And all of this is done on a home WiFi network that is (hopefully) password protected, but far easier to compromise. Kids and other family members are on the WiFi, searching the web and possibly downloading news stories or videos. While people feel like their home is safe, that is not always the case when it comes to home WiFi. There are a number of ways to hack into home WiFi networks. A lot of people fail to change the original factory-set WiFi. Plus, many home routers use an old WEP encryption which is easy to hack.  

From a Privacy Perspective:

All of this is happening against the backdrop of regulations designed to safeguard privacy. It is important to remember that the laws do not cease to exist simply because we are operating differently. The  European Data Protection Board (“EDPB”) issued a statement on March 19th in response to the COVID-19 pandemic. (The EDPB is the EU body in charge of the application of the General Data Protection Regulation (GDPR)).  In its statement, the EDPB did not suspend compliance obligations with the GDPR simply because of the pandemic. Instead, it stated, “[d]ata protection rules (such as the GDPR) do not hinder measures taken in the fight against the coronavirus pandemic.” Clearly, the EDPB does not believe the GDPR needs to be suspended during this pandemic, quite the opposite. It quite literally talks about the importance of data privacy protections during a crisis like COVID-19.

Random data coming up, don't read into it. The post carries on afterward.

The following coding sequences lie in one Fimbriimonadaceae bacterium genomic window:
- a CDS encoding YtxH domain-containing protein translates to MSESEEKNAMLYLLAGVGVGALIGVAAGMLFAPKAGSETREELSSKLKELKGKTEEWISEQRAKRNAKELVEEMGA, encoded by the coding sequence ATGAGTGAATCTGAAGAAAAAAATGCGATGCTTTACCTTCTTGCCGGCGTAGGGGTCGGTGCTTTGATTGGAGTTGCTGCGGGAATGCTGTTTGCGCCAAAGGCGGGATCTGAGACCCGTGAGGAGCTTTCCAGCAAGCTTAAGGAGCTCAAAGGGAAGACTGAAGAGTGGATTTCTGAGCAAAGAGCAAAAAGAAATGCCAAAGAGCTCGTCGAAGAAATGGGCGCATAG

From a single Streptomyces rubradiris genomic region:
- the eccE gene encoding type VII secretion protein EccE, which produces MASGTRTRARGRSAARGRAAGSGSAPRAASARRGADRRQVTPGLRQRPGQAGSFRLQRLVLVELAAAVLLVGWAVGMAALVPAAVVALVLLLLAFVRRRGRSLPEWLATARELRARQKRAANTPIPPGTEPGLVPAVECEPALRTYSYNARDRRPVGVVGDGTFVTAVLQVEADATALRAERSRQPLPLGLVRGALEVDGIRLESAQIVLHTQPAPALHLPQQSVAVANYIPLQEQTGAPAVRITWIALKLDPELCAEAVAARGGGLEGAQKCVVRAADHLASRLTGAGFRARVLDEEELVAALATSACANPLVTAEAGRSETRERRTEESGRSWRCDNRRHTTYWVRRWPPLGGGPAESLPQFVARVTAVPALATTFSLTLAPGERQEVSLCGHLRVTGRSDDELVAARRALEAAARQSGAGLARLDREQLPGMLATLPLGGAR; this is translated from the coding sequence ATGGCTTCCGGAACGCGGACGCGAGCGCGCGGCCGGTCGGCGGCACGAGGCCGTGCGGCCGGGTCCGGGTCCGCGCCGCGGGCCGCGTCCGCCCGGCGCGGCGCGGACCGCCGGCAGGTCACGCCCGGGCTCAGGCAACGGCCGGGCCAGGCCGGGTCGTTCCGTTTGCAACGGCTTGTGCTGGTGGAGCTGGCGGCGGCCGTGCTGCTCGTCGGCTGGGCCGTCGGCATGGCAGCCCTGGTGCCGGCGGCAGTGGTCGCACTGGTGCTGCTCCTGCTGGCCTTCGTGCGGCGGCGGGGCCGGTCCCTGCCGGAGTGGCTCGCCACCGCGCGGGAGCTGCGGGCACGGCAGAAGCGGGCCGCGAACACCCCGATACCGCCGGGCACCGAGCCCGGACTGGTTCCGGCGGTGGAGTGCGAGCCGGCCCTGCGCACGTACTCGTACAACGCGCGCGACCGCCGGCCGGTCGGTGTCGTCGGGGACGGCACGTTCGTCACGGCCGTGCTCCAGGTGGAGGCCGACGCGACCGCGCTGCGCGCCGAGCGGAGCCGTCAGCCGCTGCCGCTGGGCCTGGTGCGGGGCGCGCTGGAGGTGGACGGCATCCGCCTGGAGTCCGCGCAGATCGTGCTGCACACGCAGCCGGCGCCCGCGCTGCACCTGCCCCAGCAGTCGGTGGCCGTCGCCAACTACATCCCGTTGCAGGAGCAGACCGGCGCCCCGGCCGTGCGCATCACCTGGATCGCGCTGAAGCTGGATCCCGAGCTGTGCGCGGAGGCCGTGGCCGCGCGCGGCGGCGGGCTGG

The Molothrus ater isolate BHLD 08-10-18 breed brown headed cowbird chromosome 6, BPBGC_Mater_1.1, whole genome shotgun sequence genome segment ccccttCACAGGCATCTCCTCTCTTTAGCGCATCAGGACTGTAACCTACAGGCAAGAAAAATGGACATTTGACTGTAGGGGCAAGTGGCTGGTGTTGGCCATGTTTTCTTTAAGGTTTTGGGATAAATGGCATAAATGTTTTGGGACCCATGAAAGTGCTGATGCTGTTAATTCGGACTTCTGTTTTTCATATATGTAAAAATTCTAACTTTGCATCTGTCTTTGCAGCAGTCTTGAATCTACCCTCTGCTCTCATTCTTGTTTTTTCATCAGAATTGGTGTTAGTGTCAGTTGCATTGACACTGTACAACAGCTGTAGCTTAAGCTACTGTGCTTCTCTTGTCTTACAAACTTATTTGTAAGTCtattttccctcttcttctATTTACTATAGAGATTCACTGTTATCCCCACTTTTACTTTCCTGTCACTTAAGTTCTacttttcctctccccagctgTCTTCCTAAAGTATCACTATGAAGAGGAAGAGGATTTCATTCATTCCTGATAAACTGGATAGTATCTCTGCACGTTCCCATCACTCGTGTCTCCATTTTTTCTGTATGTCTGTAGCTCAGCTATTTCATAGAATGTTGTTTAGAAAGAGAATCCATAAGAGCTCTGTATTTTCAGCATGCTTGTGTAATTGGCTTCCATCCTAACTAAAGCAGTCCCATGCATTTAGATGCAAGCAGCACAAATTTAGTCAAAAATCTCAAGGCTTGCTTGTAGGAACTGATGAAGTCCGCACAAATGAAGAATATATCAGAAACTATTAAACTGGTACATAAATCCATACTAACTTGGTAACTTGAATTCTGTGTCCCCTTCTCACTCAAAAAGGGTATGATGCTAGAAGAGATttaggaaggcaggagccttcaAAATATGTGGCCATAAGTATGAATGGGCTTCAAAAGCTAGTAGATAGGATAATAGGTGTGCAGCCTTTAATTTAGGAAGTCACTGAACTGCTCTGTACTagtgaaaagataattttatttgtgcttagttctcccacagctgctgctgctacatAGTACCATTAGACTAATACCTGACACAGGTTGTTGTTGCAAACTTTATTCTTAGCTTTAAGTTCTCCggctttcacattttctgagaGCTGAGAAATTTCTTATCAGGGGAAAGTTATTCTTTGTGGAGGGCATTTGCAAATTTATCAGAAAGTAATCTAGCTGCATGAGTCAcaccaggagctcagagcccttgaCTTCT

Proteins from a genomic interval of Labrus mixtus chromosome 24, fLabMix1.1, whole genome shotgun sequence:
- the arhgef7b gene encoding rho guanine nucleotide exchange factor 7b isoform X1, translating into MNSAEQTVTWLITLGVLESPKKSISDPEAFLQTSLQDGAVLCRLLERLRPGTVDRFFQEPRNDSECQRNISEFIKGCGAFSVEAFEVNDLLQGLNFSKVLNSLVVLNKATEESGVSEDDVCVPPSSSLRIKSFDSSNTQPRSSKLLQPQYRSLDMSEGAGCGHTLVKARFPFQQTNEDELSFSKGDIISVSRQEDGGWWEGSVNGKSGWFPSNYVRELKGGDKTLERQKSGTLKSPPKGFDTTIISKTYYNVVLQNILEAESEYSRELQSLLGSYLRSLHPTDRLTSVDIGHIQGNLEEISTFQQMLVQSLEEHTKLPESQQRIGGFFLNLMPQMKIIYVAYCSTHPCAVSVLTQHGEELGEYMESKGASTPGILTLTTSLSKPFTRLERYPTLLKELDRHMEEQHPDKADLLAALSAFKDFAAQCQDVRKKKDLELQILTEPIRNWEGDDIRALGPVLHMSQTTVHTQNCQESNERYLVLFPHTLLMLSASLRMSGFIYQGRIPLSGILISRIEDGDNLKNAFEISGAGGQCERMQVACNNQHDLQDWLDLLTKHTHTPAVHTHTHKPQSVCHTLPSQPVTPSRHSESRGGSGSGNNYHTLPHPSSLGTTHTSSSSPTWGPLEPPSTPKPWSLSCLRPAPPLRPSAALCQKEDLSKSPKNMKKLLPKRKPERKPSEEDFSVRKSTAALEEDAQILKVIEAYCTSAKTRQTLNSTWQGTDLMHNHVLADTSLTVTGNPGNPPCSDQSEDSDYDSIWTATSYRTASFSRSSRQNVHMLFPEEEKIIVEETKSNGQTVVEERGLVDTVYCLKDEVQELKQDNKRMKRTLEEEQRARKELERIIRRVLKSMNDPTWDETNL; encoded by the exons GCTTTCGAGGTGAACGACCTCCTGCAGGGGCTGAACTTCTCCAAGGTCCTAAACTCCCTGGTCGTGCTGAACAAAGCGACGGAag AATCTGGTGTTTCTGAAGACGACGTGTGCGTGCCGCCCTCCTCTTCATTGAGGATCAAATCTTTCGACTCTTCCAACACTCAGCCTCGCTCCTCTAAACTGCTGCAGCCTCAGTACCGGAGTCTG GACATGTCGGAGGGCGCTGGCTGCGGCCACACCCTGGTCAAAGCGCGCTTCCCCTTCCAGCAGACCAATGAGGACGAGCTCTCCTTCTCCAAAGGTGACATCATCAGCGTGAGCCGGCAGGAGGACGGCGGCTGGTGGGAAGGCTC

Domestically, various industries are urging the California Attorney General to delay enforcement of the California Consumer Privacy Act (“CCPA“) an additional six months because of COVID-19. The CCPA took effect on January 1, 2020, but the AG’s enforcement is delayed until July 1, 2020. The California Attorney General warned back in December (albeit before the entire world shut down), not to see the six (6) months as a grace period. He urged companies to have their compliance programs in place, “If they [the companies] are not (operating properly) … I will descend on them and make an example of them, to show that if you don’t do it the right way, this is what is going to happen to you.” While the Attorney General has not issued a statement since the outbreak has occurred regarding the enforcement of the CCPA, companies should consider that, unless they are specifically told otherwise, they should continue to work toward compliance. 

The Office of Civil Rights (“OCR“) which is the agency with the exclusive jurisdiction to enforce the Health Insurance Portability and Accountability Act (“HIPAA“), recently issued a limited waiver of HIPAA sanctions due to coronavirus. The limited waiver is intended to improve data sharing and patient care during the pandemic. This means sharing protected health information (“PHI”) with other healthcare agencies, providers, and the patients family. This waiver relaxes the patient consent requirements. However, the OCR was quick to note that this waiver without a patient’s consent, does not extend to disclosures to the media and others not involved with the patient’s care. Healthcare providers were also reminded that they are still responsible for limiting impermissible uses and disclosures, while protecting patient data.